Foremost, many guests feel that it will be uncomfortable wearing the plastic bracelets around in the Florida heat all day. Some even go on to say that they do not normally wear a watch or other item on their wrists which will make MagicBands burdensome in the parks.
Second, the My Disney Experience website has had ups and downs since its conception. Many users have found that it crashes, freezes, or does not perform as expected to do so. Several posts on message board communities such as DISboards.com show that guests are also having trouble navigating the site’s various menus. As a result, selecting FP+ options is time-consuming and confusing.
Next, those who frequent the parks often do not necessarily plan out their vacations as novice guests. Annual passholders and Disney Vacation Club members, for example, spend larger amounts of time at Walt Disney World and, therefore, plan less in terms of what park they will visit, where they will eat, and so on. The FP+ system, according to some, would therefore require this to change.
Not Enough Options
Finally, another common complaint about FP+ is that there are simply not enough options for the average visitor. As it stands right now, guests are limited to three FP+ selections in a single park, per day. None of the same attractions may be selected more than once. Likewise, some have reported that popular Epcot attractions like Soarin’ and Test Track are being tiered into two groups so that you could only pick one or the other for a FP+ selection. Such limitations are increasing the frustration with the system.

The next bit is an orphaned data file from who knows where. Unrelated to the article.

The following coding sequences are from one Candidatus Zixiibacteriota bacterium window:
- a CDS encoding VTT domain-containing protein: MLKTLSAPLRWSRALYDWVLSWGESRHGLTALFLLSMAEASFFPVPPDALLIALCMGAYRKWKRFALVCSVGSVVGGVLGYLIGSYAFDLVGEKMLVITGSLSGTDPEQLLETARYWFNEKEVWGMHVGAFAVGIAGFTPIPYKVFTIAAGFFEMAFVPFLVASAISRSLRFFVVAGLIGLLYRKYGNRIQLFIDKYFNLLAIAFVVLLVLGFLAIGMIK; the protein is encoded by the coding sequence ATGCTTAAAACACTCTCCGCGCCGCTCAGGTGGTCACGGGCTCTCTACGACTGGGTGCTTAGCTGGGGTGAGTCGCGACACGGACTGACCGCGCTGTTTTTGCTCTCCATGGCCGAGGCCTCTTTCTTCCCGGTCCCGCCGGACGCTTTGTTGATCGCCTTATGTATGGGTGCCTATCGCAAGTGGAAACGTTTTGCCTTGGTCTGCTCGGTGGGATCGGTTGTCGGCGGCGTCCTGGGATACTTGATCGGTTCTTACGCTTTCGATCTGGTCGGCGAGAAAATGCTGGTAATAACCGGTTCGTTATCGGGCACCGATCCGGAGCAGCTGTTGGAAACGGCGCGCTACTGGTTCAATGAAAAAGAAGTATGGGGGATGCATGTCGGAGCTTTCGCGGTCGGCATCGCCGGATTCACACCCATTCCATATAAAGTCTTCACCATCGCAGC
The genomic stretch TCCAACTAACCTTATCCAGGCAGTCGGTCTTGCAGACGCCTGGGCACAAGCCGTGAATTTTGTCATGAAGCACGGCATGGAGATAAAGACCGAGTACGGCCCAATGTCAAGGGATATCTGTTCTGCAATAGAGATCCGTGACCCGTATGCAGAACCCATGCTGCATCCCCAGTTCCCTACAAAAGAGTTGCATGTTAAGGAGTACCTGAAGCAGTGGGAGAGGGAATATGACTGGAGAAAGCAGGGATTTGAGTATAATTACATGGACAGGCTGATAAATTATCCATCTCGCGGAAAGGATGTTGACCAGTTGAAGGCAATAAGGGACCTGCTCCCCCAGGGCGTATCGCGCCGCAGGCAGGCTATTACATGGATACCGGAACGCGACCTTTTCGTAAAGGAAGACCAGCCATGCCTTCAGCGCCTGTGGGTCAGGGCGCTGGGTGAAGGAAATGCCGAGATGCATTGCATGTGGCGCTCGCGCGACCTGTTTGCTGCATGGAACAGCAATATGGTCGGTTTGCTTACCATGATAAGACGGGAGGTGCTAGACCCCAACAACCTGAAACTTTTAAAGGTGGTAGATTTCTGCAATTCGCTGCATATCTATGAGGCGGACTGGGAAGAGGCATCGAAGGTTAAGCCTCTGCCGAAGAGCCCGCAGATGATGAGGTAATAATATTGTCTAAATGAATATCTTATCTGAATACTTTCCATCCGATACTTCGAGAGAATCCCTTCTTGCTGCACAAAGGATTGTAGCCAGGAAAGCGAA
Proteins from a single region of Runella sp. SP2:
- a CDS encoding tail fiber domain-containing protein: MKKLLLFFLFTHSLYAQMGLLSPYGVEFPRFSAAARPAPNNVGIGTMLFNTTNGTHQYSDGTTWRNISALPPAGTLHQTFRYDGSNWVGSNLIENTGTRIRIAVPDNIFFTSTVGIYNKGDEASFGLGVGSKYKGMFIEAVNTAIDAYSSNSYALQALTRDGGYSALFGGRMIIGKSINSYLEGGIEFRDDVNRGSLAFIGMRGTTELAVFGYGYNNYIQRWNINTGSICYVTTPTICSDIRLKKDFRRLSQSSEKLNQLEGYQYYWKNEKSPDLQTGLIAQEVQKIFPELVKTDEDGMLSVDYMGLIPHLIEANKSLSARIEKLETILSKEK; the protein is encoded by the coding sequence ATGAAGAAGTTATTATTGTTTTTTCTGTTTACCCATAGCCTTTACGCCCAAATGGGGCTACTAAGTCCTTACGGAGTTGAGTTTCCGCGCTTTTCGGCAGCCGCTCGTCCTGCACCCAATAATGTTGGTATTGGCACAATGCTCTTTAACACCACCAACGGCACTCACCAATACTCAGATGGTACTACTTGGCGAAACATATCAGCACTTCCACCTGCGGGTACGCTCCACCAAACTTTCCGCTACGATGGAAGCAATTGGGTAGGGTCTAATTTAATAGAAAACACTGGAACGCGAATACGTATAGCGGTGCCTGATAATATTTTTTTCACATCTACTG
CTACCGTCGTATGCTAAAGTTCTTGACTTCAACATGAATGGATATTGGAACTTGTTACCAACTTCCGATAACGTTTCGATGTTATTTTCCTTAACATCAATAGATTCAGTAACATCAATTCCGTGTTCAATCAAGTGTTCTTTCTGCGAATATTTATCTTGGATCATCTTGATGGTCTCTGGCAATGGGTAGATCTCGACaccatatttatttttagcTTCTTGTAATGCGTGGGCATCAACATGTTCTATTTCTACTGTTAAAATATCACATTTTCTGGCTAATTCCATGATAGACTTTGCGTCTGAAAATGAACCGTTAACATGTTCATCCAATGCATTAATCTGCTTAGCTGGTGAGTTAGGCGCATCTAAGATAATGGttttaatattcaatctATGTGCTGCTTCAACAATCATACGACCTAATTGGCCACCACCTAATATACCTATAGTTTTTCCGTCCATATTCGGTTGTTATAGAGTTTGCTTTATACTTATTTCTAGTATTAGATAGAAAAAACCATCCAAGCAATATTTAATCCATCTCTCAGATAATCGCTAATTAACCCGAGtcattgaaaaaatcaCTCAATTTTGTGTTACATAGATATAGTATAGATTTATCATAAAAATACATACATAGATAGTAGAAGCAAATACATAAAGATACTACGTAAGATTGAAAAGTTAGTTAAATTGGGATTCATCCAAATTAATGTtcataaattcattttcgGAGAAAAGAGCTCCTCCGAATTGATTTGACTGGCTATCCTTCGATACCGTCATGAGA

When really breaking down and taking a closer look at these concerns, I can’t help but feel frustrated by the mass hysteria about FP+ that is saturating the Internet. Yes, I recognize that people are worried about their vacations and how their favorite parks will be affected, but I think we are jumping the gun here. FP+ and MagicBands are, to this very day, still not officially live. Instead, guest populations are being selected for testing – something that has been taking place since the early summer – and larger groups are being tested as time passes. Of course there are going to be problems. The reason why Disney is not fully implementing the system is because it needs to be modified based on the results of these tests. Visit the park last week and notice backed up FP queues? That could very well be the case. Is it FP+’s fault? Not necessarily so. The program is being phased into what is an already complex theme park world and cast members are being trained on how to avoid such bumps in the road. Would one rather these issues happen once the system is fully implemented?